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Nine

February 28, 2013

After all of yesterday's excitement, do you think you can handle some more? I hope so because today marks the 9th monthiversary in our new house! That means we're 3/4 of the way towards our one year housiversary and I can't believe it!

If you're new here (Hiiiii!), a monthiversary is where I recap all of the projects I've done around our house in the past month. This month's projects included:

My (Completely Unofficial) Macklemore Thrift Shop Challenge finds



• My shocking and unexpected Homie Awards nomination



• A DIY'd pyramid stud trim vase



• A blue French horn



• My gem show recap



• My gem show finds + my first giveaway



• My DIY Network feature



• A Liebster bog award



The winner of said giveaway



Progress on our foyer



…and last but not least!

• My DIY'd trunk coffee table AKA my winter Pinterest challenge project



Wow, I ended up getting a lot more done than I though I did! Way to go me haha

What was your favorite project this month? What would you like to see me do next month?

Psst: stop back tomorrow as I kick off month 10 with another DIY project! Want a hint? It rhymes with "defiant aim" :)


Looking for past Monthiversaries?
1st Monthiversary | 2nd Monthiversary | 3rd Monthiversary | 4th Monthiversary
5th Monthiversary | 6th Monthiversary | 7th Monthiversary
| 8th Monthiversary

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Winter Pinterest Challenge: DIY Trunk Coffee Table

February 27, 2013

Last week Young House Love issued the winter Pinterest Challenge and today's the day to share our projects!



I've done my fair share of DIY projects but I've never actually participated in one of the Pinterest Challenges before so today's a big day for me!

Ready to see what I made?





I made a trunk coffee table for our loft!

I was inspired to make one after pinning these pins on Pinterest:



The one on the left is the Ludlow trunk coffee table from Pottery Barn. It retails for $699. I made my trunk table for $50. Big difference, right?

I honestly didn't think I was going to complete a project in time until I saw this listing for a beat up old military foot locker on Craigslist:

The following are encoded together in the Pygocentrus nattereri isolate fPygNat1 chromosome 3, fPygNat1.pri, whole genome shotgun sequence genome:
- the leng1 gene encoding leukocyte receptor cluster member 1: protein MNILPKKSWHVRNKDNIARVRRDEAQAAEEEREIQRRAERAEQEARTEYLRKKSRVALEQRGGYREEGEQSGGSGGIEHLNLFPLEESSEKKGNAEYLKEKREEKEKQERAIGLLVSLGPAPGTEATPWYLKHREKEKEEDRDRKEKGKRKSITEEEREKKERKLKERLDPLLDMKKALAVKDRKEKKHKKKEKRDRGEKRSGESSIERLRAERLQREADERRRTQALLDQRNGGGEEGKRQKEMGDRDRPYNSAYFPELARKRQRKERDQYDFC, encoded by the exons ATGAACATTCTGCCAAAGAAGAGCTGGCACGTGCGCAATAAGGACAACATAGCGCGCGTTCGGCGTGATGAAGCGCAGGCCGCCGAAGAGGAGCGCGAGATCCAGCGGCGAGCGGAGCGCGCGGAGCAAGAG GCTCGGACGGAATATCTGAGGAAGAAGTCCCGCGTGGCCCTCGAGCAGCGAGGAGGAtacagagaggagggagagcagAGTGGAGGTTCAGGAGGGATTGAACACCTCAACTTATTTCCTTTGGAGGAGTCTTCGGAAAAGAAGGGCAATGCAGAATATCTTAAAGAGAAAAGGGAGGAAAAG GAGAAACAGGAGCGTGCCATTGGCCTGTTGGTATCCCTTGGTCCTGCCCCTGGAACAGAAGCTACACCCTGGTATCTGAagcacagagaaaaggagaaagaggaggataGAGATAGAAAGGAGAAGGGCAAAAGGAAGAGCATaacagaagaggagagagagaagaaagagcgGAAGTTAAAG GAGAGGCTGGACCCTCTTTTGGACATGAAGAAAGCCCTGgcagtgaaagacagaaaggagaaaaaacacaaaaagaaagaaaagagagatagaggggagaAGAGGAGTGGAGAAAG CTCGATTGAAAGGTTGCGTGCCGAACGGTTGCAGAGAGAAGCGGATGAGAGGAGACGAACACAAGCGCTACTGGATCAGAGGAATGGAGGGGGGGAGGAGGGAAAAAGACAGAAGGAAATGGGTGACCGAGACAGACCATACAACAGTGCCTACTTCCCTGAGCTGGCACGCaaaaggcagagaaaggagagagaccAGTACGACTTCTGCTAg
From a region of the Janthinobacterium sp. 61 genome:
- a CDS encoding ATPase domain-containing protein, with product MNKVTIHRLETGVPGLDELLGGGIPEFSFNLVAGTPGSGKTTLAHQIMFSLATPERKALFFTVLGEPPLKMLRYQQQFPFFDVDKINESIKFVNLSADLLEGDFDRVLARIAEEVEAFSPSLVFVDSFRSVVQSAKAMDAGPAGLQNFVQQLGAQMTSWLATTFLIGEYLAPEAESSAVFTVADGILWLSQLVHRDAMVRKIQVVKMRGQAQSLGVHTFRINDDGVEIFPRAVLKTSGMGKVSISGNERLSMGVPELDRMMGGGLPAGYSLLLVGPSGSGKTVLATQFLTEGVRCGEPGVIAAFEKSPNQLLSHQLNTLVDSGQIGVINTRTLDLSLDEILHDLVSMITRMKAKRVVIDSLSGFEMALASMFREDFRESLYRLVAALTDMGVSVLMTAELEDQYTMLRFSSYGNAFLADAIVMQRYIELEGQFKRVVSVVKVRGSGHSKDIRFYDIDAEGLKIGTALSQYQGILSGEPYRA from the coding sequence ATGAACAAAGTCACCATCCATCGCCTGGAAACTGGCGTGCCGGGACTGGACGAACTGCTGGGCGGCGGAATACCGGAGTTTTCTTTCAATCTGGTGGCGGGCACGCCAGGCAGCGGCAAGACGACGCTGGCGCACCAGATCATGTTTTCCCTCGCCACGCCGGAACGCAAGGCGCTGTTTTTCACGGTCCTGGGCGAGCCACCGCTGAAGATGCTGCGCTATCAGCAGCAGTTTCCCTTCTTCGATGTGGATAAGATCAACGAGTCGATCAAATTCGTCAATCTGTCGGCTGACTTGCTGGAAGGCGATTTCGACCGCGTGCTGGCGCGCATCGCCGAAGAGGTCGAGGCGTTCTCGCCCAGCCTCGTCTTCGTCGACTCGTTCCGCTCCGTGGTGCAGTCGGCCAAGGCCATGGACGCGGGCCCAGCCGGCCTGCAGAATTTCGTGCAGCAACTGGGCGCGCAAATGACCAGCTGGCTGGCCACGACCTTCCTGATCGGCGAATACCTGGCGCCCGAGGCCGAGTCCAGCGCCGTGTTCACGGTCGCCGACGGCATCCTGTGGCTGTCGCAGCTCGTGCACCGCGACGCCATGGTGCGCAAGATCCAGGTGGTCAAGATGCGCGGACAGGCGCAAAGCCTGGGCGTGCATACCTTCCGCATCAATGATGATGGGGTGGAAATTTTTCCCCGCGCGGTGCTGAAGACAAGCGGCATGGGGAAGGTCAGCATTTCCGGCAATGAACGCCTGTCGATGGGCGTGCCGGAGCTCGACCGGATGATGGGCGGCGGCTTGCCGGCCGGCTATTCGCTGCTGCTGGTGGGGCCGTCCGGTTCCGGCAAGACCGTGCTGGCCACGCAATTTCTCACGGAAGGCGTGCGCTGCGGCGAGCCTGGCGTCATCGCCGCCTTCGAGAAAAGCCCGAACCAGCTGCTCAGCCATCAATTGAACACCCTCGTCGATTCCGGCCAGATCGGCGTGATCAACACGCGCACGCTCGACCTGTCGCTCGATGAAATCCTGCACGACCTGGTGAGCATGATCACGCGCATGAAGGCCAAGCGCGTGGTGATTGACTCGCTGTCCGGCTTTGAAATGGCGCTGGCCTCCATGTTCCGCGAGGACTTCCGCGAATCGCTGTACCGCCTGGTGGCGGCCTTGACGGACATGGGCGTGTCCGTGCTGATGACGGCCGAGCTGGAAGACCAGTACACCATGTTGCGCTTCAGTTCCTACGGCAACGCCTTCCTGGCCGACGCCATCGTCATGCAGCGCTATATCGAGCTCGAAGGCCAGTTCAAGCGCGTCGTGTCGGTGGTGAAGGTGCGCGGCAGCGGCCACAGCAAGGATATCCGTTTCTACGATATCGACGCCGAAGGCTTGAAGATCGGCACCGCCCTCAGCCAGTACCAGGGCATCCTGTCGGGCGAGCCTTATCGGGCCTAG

The listing was posted a little before 10:30 on Friday night and even though it was late, I texted the number anyway. After a little back and forth, I was able to set up a time to buy the trunk the next morning.

My mom and I drove to a sketchy neighborhood to meet with the seller. Money was exchanged, the trunk was tossed in my car, and we sped away.

After me and the trunk were home safely, I started to build the base. I measured the bottom of it and then cut up 2, 2 x 2 x 8 furring strips I had on hand. If you don't have any furring strips, they're only $1.82/each at Lowe's. Well, they are at mine. They might be a little more or less at yours :)



Anyway, I cut two long pieces, two shorter pieces, and 4 pieces for the legs. I made a 5" base since my trunk was 13.5" high and I wanted it to be 18.5" high. I'd tell you how long each piece is but that won't help you because the length of the pieces will vary depending on the size of your trunk.

NOTE: I also ended up cutting 3 more of the shorter pieces for center supports (not shown) but I'll get to those in a minute :)

After everything was cut, I balanced the pieces on the bottom of the trunk to make sure they all fit. They did!



I started building one side of the base by screwing two of the legs into one of the longer pieces. If you have a Kreg Jig, use that instead.



To attach everything together, I drilled a pilot hole and staggered the screw locations on each leg:



See how one screw is towards the top of the leg and one is towards the bottom? I did this so they wouldn't hit inside the wood. Again, use a Kreg Jig if you have one.